Standard developed to reduce risk of indoor disease transmissionBuildings COVID-19 Updates Engineering
In the wake of the global COVID-19 pandemic, the newly approved ASHRAE Standard 241, Control of Infectious Aerosols, establishes minimum requirements to mitigate the risk of disease transmission in buildings by exposure to airborne infection.
Infectious aerosols are tiny, exhaled particles that can carry disease-causing pathogens, remain in the air for long periods and be inhaled by others. Use of the new standard would reduce exposure to SARS-COV-2 virus, which causes COVID-19, along with influenza viruses and other major pathogens.
Standard 241 provides requirements for many aspects of air system design, installation, operation and maintenance. An infection risk management mode (IRRM) applies during identified periods of elevated risk of transmission, such as during flu season, thus introducing the concept of resilience—i.e. the ability to respond to extreme circumstances, beyond normal conditions—into the realm of indoor air quality (IAQ) control.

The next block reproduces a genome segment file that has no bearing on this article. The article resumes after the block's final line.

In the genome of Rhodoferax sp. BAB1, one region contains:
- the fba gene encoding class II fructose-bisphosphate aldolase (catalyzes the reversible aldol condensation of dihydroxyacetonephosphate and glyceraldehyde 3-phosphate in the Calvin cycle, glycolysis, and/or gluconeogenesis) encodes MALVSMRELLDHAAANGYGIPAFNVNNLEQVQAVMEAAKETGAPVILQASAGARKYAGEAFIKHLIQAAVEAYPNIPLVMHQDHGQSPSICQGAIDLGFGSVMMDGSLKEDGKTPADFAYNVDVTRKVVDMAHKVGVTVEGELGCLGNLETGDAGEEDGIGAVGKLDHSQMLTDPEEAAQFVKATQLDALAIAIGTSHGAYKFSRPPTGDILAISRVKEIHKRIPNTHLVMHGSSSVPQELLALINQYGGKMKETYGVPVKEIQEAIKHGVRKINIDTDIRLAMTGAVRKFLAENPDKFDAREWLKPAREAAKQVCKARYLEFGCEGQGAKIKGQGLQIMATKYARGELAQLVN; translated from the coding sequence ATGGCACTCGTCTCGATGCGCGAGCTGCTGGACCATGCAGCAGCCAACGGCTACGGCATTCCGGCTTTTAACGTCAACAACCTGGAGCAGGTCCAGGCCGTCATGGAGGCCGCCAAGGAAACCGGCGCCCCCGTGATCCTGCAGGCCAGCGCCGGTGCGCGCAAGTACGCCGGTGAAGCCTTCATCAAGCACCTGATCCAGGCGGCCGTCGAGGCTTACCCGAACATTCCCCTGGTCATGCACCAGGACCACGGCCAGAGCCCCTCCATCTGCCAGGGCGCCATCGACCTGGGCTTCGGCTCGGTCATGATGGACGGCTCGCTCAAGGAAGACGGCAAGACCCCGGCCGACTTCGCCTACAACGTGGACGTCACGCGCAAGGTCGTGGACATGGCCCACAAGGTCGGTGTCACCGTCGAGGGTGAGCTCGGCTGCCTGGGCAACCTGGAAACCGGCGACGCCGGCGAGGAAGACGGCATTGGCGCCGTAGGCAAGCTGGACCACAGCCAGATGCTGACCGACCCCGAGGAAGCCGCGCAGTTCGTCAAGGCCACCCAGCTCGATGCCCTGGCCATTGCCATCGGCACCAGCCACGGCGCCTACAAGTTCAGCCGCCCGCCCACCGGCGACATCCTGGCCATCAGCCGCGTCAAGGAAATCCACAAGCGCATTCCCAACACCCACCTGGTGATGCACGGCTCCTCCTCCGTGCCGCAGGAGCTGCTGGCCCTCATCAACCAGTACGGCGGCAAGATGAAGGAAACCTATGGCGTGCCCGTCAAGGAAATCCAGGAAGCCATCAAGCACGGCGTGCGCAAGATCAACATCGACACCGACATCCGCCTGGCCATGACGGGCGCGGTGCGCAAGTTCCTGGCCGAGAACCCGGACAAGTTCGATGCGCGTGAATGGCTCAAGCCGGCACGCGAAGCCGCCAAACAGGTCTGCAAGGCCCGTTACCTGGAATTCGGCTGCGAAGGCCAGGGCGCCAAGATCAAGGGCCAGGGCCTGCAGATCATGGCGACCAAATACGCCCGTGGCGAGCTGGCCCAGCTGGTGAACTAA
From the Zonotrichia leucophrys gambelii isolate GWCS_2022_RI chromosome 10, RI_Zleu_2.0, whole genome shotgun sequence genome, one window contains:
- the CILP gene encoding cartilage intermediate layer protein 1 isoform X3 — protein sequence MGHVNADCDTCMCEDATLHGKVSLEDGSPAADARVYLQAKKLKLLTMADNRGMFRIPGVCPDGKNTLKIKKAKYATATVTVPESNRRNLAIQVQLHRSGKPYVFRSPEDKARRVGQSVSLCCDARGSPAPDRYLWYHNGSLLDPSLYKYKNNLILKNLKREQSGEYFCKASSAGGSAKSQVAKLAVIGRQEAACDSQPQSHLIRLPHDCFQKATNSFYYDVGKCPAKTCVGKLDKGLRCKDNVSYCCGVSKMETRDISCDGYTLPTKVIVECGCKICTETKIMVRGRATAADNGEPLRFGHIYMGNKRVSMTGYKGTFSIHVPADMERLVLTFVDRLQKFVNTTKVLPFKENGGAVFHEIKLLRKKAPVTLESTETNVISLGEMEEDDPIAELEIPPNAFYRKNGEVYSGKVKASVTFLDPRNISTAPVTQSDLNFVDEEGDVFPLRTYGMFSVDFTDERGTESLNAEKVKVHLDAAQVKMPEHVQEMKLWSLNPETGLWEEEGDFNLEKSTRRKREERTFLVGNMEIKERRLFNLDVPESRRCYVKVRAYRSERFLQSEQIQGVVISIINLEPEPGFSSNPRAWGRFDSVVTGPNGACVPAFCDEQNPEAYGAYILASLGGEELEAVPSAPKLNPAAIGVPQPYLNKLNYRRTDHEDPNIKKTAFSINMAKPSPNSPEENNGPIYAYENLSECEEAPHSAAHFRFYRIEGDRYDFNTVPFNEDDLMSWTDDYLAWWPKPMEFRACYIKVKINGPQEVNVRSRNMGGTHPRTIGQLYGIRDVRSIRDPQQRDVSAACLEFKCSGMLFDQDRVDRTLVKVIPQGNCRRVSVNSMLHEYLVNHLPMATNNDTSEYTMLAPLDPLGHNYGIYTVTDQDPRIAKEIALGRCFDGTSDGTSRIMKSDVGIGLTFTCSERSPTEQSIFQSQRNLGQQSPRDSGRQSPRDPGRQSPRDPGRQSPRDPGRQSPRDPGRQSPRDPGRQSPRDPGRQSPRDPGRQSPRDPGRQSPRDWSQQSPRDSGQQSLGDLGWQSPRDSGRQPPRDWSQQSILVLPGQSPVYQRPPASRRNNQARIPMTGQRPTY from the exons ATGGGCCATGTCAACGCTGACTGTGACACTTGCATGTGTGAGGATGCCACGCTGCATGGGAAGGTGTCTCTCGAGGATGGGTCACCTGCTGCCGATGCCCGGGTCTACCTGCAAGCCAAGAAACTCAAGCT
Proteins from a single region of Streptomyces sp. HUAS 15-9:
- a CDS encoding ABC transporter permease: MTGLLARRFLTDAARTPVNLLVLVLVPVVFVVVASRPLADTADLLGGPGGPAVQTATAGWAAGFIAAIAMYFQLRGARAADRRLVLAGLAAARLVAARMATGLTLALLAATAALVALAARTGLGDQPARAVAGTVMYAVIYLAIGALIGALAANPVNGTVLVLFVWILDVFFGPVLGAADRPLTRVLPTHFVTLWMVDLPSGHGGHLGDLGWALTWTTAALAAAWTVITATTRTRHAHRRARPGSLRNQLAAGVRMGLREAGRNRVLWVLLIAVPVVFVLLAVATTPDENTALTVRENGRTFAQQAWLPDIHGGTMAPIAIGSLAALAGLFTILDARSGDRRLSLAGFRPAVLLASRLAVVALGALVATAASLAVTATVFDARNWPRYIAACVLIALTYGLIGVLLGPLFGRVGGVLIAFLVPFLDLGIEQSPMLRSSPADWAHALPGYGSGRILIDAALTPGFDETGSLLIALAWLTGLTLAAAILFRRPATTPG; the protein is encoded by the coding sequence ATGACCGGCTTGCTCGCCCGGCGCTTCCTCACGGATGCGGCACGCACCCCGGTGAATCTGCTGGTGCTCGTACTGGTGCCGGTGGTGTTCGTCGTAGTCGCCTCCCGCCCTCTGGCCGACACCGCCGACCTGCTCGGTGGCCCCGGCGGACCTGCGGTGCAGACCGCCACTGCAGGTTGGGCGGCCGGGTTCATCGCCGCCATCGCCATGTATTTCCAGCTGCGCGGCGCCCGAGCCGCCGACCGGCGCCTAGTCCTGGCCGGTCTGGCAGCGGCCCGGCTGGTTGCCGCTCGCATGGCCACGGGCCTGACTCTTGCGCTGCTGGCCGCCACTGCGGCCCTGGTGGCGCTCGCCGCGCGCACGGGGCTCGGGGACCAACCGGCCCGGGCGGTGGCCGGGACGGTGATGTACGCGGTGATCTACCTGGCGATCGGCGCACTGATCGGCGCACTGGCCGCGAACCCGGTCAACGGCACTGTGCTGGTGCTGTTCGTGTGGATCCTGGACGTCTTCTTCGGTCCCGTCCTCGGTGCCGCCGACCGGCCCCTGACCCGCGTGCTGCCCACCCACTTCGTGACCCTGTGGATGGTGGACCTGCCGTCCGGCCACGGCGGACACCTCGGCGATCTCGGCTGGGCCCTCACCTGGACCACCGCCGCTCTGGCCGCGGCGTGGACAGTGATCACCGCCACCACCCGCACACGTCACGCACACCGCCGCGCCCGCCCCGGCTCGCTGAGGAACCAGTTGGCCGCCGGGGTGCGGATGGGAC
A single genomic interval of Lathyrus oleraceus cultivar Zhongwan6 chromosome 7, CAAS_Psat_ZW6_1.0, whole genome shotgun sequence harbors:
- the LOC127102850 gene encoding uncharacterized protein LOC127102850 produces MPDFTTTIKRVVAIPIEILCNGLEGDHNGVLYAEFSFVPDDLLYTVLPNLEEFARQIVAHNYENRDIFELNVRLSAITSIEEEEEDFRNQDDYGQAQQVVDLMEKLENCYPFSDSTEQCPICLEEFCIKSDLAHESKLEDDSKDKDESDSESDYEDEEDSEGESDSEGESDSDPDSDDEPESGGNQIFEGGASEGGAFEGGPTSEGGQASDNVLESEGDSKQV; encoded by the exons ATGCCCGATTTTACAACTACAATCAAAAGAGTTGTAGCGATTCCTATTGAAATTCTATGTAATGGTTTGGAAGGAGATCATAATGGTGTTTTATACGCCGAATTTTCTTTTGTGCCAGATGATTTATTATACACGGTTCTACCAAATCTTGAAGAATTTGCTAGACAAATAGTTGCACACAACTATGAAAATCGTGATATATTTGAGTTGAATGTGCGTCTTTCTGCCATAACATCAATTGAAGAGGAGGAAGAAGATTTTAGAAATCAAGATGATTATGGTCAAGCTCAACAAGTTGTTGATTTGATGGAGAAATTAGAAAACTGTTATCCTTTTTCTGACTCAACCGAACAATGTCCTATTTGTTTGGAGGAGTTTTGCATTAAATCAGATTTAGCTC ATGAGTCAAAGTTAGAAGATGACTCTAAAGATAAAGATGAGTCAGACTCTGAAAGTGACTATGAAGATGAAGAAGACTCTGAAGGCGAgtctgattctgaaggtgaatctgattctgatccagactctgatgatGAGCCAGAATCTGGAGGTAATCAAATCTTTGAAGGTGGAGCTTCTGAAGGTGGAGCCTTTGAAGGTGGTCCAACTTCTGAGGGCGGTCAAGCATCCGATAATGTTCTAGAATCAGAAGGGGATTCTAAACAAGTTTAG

The standard also provides extensive details for the use of filtration and air cleaning to effectively and safely meet equivalent clean airflow requirements. These include tests to establish performance and demonstrate operation does not degrade IAQ in other ways, e.g. by elevating ozone levels.
“By implementing the requirements, we can improve the well-being and productivity of building occupants,” says 2022-2023 ASHRAE president Farooq Mehboob. “This standard is an essential tool for creating healthier indoor environments and promoting sustainable practices.”